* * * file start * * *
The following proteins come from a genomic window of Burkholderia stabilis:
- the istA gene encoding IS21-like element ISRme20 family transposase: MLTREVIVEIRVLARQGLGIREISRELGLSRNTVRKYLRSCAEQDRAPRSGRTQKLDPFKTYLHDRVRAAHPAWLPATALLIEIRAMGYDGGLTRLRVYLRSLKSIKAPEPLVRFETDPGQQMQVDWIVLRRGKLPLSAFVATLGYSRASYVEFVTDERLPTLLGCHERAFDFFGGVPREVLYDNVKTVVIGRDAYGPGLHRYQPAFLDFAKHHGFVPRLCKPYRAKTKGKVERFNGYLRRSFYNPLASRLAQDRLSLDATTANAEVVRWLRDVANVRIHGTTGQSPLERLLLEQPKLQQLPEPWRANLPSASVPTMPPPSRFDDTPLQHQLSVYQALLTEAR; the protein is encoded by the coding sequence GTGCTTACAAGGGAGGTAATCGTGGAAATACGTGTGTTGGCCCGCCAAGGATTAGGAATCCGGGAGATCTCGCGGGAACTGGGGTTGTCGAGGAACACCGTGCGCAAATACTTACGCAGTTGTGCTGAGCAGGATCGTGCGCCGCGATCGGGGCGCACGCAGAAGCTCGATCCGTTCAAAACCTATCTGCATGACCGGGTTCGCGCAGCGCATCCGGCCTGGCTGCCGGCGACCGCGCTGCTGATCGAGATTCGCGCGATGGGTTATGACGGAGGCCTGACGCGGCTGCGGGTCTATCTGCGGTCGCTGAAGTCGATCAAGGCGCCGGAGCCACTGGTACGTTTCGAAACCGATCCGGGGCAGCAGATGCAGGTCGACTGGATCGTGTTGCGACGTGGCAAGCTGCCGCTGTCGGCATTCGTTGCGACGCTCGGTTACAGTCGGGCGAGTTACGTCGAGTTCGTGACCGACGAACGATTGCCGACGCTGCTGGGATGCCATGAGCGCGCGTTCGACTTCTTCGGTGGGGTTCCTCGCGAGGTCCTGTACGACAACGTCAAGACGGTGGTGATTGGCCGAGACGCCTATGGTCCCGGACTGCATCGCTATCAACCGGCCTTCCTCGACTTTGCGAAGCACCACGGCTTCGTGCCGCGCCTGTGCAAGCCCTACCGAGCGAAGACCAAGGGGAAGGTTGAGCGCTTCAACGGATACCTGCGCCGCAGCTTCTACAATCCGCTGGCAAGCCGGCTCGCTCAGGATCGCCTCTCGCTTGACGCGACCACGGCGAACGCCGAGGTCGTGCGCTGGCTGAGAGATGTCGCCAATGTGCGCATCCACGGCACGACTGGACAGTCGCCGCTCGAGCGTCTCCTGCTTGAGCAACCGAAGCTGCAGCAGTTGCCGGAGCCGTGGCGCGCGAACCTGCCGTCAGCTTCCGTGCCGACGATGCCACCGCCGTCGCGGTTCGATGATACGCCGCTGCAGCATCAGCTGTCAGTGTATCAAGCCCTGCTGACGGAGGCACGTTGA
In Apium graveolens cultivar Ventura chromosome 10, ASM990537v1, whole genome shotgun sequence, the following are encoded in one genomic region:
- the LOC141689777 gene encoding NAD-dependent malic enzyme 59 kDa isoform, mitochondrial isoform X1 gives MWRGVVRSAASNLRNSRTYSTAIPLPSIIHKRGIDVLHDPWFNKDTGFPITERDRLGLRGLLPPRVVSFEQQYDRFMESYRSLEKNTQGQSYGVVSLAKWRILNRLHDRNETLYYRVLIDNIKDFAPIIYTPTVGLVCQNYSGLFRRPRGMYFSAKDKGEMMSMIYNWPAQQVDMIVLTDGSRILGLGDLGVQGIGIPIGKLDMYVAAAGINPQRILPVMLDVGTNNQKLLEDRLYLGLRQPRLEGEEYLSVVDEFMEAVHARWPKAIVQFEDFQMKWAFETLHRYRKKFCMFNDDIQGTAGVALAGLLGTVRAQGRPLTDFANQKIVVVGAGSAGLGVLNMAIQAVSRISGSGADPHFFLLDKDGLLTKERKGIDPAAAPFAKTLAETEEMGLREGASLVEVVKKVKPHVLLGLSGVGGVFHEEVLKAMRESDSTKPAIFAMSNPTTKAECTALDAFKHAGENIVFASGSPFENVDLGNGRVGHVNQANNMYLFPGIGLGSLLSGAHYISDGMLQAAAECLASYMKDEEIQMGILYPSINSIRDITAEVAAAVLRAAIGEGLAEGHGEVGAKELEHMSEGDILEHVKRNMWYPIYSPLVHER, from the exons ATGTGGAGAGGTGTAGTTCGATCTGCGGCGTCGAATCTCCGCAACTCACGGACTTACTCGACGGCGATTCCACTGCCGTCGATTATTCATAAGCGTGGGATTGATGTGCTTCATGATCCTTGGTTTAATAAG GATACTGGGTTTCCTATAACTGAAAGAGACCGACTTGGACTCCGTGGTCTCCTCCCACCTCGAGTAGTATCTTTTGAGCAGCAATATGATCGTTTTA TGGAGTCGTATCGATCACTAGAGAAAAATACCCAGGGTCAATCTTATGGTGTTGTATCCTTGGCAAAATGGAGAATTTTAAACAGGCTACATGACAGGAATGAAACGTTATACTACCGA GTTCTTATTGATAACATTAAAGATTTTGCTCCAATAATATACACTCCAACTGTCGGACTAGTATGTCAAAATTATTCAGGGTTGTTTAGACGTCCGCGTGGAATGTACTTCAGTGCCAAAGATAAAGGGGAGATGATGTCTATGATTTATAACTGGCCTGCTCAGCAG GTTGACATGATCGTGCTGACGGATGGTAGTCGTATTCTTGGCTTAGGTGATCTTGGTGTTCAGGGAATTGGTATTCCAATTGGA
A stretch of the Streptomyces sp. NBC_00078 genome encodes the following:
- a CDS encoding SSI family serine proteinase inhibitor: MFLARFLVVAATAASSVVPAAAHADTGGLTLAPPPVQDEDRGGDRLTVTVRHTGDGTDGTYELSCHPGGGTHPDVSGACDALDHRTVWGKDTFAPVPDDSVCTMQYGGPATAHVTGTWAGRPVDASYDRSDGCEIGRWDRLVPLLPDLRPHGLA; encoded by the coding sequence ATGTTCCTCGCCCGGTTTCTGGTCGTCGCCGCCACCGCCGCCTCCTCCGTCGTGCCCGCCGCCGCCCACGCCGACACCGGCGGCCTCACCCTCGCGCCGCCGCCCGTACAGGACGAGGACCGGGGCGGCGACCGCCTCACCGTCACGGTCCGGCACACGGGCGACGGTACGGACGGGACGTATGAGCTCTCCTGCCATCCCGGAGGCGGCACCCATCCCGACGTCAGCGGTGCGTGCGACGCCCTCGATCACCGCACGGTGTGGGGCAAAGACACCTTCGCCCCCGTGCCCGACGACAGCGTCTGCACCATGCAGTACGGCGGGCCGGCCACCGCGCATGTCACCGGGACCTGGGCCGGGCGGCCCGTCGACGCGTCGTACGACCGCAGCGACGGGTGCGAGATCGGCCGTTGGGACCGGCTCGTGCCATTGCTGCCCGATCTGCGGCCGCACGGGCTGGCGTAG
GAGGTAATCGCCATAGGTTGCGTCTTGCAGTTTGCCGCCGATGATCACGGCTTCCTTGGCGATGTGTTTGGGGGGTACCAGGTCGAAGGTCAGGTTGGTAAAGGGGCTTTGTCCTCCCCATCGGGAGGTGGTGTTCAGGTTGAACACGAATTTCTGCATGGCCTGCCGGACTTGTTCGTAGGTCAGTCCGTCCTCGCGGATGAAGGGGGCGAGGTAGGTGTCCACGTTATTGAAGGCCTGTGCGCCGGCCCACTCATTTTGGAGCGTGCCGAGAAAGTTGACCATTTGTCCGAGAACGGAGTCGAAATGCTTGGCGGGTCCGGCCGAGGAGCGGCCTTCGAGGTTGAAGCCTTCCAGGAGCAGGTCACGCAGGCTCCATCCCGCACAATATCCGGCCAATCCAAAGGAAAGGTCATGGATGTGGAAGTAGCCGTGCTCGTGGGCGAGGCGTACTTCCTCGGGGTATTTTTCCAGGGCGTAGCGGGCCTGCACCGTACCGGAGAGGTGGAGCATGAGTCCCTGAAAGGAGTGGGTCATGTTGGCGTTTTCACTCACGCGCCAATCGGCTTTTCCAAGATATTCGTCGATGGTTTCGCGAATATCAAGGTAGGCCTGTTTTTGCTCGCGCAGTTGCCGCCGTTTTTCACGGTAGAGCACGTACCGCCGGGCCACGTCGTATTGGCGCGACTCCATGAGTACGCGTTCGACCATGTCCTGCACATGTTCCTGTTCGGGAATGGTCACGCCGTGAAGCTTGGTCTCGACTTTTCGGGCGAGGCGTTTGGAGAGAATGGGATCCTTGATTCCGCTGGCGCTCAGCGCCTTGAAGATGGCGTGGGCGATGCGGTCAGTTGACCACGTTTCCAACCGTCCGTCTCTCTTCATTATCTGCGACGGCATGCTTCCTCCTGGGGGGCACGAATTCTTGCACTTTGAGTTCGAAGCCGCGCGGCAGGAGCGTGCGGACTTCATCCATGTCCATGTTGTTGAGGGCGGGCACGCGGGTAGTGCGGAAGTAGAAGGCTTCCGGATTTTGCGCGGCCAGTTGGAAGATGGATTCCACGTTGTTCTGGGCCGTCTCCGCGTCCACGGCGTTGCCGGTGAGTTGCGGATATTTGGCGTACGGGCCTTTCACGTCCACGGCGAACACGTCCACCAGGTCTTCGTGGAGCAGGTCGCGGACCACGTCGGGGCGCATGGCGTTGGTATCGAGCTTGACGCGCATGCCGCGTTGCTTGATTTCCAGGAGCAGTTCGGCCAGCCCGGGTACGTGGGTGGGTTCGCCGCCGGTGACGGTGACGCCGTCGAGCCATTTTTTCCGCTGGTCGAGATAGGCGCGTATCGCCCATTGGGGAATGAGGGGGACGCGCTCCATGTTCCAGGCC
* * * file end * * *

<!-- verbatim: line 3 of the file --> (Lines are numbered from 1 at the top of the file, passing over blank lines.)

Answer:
In Apium graveolens cultivar Ventura chromosome 10, ASM990537v1, whole genome shotgun sequence, the following are encoded in one genomic region: